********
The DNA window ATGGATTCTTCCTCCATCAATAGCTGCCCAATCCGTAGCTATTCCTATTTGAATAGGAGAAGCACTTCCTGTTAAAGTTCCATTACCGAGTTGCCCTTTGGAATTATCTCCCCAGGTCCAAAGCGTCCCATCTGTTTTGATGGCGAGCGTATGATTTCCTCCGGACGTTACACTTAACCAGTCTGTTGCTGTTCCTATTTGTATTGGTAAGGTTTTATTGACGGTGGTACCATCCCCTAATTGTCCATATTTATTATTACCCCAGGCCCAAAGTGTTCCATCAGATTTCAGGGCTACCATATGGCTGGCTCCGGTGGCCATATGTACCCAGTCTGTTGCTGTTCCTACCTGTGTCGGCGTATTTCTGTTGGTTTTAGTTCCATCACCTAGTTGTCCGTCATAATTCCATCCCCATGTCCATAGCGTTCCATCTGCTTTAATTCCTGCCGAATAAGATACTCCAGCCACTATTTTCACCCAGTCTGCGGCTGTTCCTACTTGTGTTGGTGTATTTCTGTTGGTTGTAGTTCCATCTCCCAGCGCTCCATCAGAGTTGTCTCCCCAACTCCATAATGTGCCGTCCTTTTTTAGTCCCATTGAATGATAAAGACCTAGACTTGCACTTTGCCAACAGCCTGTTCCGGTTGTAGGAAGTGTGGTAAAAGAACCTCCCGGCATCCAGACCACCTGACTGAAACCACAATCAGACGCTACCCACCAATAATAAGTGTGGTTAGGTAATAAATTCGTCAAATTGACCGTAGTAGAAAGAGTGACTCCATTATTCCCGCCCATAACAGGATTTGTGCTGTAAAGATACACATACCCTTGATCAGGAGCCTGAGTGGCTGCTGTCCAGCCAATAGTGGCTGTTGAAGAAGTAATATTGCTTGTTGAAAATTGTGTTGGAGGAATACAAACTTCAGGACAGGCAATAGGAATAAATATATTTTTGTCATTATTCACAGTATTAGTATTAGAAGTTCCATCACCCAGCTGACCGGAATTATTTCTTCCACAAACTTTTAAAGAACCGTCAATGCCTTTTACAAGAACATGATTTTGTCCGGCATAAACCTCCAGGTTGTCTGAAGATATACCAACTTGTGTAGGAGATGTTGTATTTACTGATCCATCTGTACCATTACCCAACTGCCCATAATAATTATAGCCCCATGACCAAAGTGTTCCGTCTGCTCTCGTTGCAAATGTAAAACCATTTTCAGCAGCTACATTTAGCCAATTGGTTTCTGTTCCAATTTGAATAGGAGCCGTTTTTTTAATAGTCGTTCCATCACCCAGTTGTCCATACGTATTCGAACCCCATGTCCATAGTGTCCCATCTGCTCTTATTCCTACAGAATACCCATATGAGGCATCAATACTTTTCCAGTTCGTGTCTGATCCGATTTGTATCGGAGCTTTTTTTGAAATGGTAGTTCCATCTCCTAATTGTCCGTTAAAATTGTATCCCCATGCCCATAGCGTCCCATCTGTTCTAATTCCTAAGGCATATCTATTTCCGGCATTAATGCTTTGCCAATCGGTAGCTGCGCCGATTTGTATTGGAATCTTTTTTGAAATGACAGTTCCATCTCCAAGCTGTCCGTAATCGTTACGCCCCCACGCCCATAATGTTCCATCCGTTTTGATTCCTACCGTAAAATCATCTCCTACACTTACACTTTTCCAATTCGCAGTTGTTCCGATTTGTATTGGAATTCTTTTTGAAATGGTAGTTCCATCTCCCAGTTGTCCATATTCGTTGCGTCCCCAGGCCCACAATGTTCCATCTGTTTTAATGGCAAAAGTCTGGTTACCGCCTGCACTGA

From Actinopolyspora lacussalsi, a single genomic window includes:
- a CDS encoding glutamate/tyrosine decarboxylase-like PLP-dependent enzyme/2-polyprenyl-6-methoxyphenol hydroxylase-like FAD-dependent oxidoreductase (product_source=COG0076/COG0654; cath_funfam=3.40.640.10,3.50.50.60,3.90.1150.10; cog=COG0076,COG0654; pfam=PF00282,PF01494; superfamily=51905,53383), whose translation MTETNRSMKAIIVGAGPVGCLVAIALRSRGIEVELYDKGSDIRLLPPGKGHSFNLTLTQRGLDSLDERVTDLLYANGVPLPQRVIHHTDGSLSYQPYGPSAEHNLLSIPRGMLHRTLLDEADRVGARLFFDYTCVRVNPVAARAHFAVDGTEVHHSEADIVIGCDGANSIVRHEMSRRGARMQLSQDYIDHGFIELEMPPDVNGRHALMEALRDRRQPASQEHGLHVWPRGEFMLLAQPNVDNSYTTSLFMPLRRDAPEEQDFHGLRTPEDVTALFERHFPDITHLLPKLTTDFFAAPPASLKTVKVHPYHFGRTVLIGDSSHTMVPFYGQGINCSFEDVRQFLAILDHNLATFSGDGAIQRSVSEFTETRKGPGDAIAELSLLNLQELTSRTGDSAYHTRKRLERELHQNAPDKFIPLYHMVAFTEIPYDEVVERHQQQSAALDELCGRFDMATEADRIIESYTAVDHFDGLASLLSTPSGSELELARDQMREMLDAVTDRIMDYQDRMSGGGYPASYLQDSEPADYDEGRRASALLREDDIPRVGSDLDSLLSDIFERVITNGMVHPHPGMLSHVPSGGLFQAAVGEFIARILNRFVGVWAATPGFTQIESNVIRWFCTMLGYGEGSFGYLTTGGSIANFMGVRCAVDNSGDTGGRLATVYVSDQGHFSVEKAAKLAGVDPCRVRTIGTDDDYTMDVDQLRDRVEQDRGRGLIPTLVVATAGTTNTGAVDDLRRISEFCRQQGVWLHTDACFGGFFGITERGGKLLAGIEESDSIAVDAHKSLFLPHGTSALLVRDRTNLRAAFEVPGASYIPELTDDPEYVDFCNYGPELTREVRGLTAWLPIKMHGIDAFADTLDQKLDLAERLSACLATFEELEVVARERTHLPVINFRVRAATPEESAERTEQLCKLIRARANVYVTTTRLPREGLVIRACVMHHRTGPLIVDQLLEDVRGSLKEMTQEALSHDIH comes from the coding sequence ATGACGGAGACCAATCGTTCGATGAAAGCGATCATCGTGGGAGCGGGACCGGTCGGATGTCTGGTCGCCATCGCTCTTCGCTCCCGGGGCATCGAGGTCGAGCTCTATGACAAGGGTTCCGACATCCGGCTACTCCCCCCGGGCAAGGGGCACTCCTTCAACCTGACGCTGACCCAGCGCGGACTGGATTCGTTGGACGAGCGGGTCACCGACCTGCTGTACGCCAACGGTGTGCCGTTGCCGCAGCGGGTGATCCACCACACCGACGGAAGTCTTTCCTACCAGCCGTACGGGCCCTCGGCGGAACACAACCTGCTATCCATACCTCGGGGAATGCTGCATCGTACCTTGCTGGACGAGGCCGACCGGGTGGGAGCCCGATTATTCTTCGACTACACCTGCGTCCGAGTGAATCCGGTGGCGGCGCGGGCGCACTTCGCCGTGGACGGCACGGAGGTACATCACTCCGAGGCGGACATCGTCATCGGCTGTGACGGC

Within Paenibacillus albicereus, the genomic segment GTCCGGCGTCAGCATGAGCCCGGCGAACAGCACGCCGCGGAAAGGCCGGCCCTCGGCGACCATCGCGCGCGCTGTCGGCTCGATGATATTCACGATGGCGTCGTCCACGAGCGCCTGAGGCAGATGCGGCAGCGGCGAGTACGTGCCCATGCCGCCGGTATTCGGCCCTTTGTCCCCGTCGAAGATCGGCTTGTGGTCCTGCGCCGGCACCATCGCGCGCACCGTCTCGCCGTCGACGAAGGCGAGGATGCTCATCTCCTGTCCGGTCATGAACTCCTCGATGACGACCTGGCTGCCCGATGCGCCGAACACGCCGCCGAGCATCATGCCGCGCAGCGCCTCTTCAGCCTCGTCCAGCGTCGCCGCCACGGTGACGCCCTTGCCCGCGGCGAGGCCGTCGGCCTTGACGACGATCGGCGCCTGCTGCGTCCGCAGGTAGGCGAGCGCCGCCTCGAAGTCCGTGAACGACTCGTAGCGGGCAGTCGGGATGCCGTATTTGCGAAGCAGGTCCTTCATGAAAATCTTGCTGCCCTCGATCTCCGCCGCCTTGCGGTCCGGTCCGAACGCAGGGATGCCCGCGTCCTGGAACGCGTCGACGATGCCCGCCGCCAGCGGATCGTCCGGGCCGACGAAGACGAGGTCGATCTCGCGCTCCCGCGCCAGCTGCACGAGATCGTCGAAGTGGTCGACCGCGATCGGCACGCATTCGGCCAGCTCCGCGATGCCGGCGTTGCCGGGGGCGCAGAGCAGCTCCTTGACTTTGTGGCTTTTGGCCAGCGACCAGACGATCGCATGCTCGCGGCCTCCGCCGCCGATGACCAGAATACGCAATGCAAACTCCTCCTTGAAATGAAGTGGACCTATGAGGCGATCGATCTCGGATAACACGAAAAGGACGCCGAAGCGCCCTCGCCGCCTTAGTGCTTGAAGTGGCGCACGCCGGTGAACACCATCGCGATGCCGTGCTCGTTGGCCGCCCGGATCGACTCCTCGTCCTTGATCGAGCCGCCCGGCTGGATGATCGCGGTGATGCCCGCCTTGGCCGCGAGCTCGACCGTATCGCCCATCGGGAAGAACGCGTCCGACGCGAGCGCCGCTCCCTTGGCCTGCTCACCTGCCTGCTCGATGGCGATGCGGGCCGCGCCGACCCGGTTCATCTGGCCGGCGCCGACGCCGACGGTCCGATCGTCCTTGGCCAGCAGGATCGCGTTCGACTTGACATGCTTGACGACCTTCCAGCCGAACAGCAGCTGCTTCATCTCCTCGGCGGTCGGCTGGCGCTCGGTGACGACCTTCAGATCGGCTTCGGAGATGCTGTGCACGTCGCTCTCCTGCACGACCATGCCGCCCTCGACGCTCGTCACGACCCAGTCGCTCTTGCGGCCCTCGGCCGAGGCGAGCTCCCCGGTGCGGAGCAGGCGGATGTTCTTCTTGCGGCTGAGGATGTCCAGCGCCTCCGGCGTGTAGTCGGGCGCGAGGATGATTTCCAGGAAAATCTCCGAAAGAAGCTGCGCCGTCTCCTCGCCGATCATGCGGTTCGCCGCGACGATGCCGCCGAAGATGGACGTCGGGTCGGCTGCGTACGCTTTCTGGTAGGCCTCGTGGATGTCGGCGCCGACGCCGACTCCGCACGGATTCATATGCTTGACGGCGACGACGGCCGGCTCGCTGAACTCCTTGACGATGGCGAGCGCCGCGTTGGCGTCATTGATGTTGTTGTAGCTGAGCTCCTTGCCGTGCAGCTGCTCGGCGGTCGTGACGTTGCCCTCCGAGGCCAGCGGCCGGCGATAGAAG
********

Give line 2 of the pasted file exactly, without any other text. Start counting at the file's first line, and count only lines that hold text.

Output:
From Actinopolyspora lacussalsi, a single genomic window includes: